Having read all the previous mastering tutorials, you should have begun to understand the real purpose behind the mastering process; the complete uncertainty of the consumer’s environment is what we have to overcome. Mastering aims to equip the track with the shape and sonic power to sound great on whatever system it is finally played on.
So where does compression and limiting come into all of this? In the chapter ‘Definition of Mastering’, I explained that when playing my recordings at my friend’s house, I had to play them at higher volumes (in comparison to commercial CDs) to be able to hear any of the finer details. The fundamental difference between my recordings and the commercial records was the dynamic range. By that I mean the difference between the loudest parts and the quietest parts.
Because the commercial CD’s had undergone professional mastering, their dynamic range had been considerably reduced enabling all the quieter details to be made louder, without sounding as though they had been turned up. Let’s imagine our listening environment when recording and mixing. As previously discussed, we are free from distraction, background noise and have relatively good quality speakers. In such an environment, a large amount of dynamic range wouldn’t be so much of a problem; if a track happened to have some really quiet details amongst some louder ones, they would be heard fairly well in this environment. The consumer’s listening environment is not likely to be so perfect. There will probably be background noise and distraction, also the speakers themselves could be inferior quality – laptop speakers being a good example. If the dynamic range of the music is too large, as in the quiet bits are too quiet compared to the loudest, then an amount of the music will struggle to be heard in such environments. By reducing the dynamic range and raising the level of the quieter details, we give the music a better fighting chance of being distinguished in the uncertainty of the consumer’s environment. The main tools for carrying this out are compressors and limiters.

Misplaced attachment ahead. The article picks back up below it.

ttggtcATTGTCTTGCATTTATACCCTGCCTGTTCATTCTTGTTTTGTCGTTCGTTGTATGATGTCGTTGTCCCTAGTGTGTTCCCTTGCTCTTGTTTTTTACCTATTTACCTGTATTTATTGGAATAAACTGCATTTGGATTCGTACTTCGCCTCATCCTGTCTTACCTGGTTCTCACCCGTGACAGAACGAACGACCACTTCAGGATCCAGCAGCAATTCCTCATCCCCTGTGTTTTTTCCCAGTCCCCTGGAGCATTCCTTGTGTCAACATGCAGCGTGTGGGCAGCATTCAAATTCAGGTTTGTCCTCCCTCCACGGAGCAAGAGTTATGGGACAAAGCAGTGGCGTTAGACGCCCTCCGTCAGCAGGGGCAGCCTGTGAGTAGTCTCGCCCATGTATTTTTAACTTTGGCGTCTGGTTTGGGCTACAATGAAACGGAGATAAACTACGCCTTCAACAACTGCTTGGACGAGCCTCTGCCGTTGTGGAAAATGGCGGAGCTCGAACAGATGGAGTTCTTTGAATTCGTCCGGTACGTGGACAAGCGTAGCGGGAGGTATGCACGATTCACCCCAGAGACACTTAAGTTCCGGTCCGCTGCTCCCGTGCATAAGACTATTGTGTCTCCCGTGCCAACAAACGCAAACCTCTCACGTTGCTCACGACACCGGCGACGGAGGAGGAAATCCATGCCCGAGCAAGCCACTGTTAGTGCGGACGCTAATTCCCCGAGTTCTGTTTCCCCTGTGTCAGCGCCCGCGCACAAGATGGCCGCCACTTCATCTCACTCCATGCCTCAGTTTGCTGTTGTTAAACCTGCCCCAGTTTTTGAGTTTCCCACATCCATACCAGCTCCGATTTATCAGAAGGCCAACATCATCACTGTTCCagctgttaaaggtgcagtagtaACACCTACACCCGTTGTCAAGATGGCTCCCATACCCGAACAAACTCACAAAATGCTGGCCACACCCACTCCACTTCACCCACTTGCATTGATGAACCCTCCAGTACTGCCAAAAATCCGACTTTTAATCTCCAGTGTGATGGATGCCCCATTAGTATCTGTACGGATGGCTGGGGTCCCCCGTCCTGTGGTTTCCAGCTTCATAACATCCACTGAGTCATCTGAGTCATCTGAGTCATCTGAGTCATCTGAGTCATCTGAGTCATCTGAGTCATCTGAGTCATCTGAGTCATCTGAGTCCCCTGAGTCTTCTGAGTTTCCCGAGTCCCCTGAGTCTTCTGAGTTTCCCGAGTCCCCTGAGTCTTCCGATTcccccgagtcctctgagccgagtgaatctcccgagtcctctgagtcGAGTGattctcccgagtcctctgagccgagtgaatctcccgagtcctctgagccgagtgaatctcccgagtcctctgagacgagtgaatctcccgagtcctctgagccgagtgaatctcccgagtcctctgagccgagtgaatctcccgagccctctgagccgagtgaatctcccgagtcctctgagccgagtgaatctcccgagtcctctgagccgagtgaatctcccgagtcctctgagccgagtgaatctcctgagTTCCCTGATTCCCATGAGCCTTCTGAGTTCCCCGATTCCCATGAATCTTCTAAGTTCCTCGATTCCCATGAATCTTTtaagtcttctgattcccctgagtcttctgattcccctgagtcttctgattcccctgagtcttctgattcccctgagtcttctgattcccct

Aside from the very practical purpose of reducing the dynamic range, compressors can help ‘glue’ a mix together by bringing it to a whole. They also play another role in the way they can fatten up the sound of the music. One reason why they give this fattening effect is down to RMS energy. You will remember from the previous chapter on EQ, that RMS levels are closely proportional to our perception of loudness. RMS is a subject in itself, and quite a complex one. Later in this chapter I will explain what RMS is in layman’s terms.
Before we get to all that, let’s explore in detail how compressors work.
Next page… How Compressors Work